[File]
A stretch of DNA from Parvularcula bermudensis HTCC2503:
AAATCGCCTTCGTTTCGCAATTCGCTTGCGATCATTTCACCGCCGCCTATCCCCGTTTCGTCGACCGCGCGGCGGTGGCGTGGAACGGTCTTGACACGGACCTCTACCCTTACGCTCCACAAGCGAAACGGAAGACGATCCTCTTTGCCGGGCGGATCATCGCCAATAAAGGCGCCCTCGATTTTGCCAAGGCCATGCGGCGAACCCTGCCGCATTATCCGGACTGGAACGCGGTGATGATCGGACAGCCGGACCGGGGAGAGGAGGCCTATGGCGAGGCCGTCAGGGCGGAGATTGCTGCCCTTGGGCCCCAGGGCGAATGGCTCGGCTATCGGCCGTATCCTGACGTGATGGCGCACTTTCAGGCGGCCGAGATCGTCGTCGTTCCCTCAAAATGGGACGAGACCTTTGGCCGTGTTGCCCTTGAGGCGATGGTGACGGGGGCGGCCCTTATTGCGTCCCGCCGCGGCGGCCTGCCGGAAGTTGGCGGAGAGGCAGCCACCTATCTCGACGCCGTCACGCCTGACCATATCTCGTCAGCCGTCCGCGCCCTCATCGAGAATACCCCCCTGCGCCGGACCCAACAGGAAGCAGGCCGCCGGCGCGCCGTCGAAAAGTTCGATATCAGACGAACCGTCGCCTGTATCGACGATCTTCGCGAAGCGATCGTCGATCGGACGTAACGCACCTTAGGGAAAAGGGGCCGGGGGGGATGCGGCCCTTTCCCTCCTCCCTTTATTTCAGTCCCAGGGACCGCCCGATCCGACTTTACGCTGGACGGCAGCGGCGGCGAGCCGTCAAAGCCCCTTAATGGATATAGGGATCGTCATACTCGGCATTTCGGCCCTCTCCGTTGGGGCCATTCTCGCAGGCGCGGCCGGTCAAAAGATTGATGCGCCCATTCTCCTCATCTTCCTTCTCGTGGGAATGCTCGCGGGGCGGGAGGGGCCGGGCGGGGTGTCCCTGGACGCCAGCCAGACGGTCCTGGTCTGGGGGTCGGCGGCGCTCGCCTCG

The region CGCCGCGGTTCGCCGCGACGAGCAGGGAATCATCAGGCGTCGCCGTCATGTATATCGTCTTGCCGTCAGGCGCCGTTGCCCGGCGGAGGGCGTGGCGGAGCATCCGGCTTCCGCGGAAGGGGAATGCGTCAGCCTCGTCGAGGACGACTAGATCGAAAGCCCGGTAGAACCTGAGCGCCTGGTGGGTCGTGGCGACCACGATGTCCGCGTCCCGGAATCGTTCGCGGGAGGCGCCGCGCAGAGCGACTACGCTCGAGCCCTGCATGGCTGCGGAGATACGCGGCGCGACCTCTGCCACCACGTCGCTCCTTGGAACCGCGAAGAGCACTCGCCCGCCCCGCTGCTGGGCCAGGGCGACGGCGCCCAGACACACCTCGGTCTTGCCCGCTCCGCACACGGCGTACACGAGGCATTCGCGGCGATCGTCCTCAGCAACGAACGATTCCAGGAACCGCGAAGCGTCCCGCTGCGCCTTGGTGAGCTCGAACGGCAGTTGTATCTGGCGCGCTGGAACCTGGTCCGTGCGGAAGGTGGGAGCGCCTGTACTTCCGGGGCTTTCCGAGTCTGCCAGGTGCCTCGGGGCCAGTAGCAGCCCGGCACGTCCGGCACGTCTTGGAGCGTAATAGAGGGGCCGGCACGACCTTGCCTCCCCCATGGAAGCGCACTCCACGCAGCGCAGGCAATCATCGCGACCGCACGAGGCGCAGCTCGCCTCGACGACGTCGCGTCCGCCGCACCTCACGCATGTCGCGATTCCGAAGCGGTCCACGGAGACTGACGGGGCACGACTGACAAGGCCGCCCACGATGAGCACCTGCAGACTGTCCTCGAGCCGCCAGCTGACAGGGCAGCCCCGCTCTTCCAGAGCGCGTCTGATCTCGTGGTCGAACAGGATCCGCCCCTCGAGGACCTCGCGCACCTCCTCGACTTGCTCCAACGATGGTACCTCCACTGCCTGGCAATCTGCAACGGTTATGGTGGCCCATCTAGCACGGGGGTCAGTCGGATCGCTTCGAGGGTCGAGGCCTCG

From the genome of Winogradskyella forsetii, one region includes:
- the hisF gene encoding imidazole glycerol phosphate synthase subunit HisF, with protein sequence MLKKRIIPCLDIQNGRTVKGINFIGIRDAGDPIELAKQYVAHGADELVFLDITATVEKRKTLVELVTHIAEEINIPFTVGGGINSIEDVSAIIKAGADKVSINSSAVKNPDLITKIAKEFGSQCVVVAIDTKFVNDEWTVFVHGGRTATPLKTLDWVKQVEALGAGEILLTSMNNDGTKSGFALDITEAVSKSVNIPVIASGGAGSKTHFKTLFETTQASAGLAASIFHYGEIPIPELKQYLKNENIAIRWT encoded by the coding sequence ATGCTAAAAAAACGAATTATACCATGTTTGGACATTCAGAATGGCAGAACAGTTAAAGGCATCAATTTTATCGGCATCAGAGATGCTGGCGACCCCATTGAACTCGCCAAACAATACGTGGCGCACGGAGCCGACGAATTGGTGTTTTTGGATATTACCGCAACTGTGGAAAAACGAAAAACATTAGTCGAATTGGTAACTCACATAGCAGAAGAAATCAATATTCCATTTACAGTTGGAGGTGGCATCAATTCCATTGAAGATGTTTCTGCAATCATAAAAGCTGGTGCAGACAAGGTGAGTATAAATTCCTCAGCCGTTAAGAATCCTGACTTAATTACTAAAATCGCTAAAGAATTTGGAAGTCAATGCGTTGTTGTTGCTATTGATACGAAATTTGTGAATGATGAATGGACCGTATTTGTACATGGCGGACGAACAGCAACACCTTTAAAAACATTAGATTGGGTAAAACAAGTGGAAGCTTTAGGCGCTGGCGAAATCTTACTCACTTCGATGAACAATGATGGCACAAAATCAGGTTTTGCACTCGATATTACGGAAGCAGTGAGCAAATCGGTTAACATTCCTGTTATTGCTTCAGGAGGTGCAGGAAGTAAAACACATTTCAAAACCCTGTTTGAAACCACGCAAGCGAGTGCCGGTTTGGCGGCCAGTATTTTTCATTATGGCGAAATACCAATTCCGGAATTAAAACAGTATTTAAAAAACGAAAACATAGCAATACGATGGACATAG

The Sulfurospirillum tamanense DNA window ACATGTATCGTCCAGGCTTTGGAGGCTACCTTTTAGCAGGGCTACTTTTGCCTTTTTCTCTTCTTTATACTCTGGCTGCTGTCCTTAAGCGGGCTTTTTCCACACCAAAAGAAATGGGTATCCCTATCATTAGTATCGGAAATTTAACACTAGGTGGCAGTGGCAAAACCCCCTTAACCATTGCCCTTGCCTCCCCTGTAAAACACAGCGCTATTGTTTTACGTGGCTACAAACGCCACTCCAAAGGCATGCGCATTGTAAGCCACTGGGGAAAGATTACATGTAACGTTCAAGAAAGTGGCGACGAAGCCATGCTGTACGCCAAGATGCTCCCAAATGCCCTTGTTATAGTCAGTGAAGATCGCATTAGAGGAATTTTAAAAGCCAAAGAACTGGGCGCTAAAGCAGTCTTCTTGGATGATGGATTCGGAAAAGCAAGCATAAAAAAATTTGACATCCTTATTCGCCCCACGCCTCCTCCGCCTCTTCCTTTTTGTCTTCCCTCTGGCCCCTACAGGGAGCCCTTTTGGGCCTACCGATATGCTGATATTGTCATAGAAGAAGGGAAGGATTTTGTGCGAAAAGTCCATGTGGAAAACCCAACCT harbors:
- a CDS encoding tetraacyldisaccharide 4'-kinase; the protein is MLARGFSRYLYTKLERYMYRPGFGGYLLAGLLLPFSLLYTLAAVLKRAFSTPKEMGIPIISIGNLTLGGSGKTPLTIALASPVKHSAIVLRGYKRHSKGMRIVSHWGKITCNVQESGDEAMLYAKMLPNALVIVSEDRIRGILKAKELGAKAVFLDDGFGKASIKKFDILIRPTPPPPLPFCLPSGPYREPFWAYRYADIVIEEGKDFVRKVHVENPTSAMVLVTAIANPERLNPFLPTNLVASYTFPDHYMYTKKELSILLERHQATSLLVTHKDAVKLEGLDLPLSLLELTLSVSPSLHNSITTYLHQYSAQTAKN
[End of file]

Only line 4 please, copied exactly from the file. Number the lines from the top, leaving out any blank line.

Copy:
From the genome of Winogradskyella forsetii, one region includes: